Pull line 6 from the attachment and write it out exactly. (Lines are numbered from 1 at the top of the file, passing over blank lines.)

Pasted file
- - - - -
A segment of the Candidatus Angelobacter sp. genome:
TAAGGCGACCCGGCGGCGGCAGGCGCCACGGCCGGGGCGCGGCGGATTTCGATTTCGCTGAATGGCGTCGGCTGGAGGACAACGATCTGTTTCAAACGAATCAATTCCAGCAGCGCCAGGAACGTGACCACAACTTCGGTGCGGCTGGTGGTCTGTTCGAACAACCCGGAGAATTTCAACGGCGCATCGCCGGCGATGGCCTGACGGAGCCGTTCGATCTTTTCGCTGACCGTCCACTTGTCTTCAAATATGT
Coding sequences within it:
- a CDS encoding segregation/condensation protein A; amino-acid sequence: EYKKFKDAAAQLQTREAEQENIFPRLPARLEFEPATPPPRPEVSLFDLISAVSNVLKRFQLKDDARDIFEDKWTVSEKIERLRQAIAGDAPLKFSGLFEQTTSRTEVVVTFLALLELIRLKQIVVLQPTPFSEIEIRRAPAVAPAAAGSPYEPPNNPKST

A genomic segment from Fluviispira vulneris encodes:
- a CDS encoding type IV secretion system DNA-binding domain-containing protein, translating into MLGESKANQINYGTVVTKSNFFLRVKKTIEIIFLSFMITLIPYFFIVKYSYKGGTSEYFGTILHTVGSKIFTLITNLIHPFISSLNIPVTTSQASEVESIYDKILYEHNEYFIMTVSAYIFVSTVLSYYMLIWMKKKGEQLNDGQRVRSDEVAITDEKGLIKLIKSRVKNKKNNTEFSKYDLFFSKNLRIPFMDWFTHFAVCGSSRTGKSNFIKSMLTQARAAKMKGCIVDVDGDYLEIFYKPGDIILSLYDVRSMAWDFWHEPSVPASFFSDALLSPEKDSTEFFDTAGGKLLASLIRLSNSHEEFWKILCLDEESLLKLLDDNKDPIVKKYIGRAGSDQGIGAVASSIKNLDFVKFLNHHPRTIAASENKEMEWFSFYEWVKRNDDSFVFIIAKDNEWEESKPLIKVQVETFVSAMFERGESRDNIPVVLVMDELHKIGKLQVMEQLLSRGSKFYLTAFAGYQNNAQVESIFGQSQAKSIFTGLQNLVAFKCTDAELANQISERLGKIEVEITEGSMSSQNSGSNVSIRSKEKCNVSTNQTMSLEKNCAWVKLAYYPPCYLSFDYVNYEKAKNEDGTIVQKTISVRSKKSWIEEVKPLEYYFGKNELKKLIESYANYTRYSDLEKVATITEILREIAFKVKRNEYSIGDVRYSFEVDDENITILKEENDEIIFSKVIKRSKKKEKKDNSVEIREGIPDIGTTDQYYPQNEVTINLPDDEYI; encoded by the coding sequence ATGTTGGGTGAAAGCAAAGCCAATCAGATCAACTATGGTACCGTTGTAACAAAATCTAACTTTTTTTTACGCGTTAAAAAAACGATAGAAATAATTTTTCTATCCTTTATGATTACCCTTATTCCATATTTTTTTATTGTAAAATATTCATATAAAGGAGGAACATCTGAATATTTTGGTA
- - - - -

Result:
- a CDS encoding type IV secretion system DNA-binding domain-containing protein, translating into MLGESKANQINYGTVVTKSNFFLRVKKTIEIIFLSFMITLIPYFFIVKYSYKGGTSEYFGTILHTVGSKIFTLITNLIHPFISSLNIPVTTSQASEVESIYDKILYEHNEYFIMTVSAYIFVSTVLSYYMLIWMKKKGEQLNDGQRVRSDEVAITDEKGLIKLIKSRVKNKKNNTEFSKYDLFFSKNLRIPFMDWFTHFAVCGSSRTGKSNFIKSMLTQARAAKMKGCIVDVDGDYLEIFYKPGDIILSLYDVRSMAWDFWHEPSVPASFFSDALLSPEKDSTEFFDTAGGKLLASLIRLSNSHEEFWKILCLDEESLLKLLDDNKDPIVKKYIGRAGSDQGIGAVASSIKNLDFVKFLNHHPRTIAASENKEMEWFSFYEWVKRNDDSFVFIIAKDNEWEESKPLIKVQVETFVSAMFERGESRDNIPVVLVMDELHKIGKLQVMEQLLSRGSKFYLTAFAGYQNNAQVESIFGQSQAKSIFTGLQNLVAFKCTDAELANQISERLGKIEVEITEGSMSSQNSGSNVSIRSKEKCNVSTNQTMSLEKNCAWVKLAYYPPCYLSFDYVNYEKAKNEDGTIVQKTISVRSKKSWIEEVKPLEYYFGKNELKKLIESYANYTRYSDLEKVATITEILREIAFKVKRNEYSIGDVRYSFEVDDENITILKEENDEIIFSKVIKRSKKKEKKDNSVEIREGIPDIGTTDQYYPQNEVTINLPDDEYI; encoded by the coding sequence ATGTTGGGTGAAAGCAAAGCCAATCAGATCAACTATGGTACCGTTGTAACAAAATCTAACTTTTTTTTACGCGTTAAAAAAACGATAGAAATAATTTTTCTATCCTTTATGATTACCCTTATTCCATATTTTTTTATTGTAAAATATTCATATAAAGGAGGAACATCTGAATATTTTGGTA